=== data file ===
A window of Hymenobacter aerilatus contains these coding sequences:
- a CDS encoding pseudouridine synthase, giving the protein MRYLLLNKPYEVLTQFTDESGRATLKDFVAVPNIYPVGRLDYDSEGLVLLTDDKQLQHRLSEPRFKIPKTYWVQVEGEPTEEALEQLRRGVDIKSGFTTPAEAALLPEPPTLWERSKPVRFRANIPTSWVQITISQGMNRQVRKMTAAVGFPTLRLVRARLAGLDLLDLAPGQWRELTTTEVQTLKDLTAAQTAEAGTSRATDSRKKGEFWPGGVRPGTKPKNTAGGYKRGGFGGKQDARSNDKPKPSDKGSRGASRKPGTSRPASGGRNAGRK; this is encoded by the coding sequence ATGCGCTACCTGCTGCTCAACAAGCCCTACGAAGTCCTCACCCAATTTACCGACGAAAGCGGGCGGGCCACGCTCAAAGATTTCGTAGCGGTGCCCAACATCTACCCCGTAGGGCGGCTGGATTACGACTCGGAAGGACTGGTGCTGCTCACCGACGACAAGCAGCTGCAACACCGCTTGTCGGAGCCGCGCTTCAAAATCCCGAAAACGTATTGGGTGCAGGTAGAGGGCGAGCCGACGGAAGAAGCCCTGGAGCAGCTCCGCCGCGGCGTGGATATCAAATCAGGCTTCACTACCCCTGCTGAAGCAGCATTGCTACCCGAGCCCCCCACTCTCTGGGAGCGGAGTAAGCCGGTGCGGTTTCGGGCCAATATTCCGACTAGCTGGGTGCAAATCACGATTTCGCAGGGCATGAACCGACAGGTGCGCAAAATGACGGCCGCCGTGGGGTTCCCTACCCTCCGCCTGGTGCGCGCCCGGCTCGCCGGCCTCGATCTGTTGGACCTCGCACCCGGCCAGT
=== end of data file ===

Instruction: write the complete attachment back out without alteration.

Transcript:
A window of Hymenobacter aerilatus contains these coding sequences:
- a CDS encoding pseudouridine synthase, giving the protein MRYLLLNKPYEVLTQFTDESGRATLKDFVAVPNIYPVGRLDYDSEGLVLLTDDKQLQHRLSEPRFKIPKTYWVQVEGEPTEEALEQLRRGVDIKSGFTTPAEAALLPEPPTLWERSKPVRFRANIPTSWVQITISQGMNRQVRKMTAAVGFPTLRLVRARLAGLDLLDLAPGQWRELTTTEVQTLKDLTAAQTAEAGTSRATDSRKKGEFWPGGVRPGTKPKNTAGGYKRGGFGGKQDARSNDKPKPSDKGSRGASRKPGTSRPASGGRNAGRK; this is encoded by the coding sequence ATGCGCTACCTGCTGCTCAACAAGCCCTACGAAGTCCTCACCCAATTTACCGACGAAAGCGGGCGGGCCACGCTCAAAGATTTCGTAGCGGTGCCCAACATCTACCCCGTAGGGCGGCTGGATTACGACTCGGAAGGACTGGTGCTGCTCACCGACGACAAGCAGCTGCAACACCGCTTGTCGGAGCCGCGCTTCAAAATCCCGAAAACGTATTGGGTGCAGGTAGAGGGCGAGCCGACGGAAGAAGCCCTGGAGCAGCTCCGCCGCGGCGTGGATATCAAATCAGGCTTCACTACCCCTGCTGAAGCAGCATTGCTACCCGAGCCCCCCACTCTCTGGGAGCGGAGTAAGCCGGTGCGGTTTCGGGCCAATATTCCGACTAGCTGGGTGCAAATCACGATTTCGCAGGGCATGAACCGACAGGTGCGCAAAATGACGGCCGCCGTGGGGTTCCCTACCCTCCGCCTGGTGCGCGCCCGGCTCGCCGGCCTCGATCTGTTGGACCTCGCACCCGGCCAGT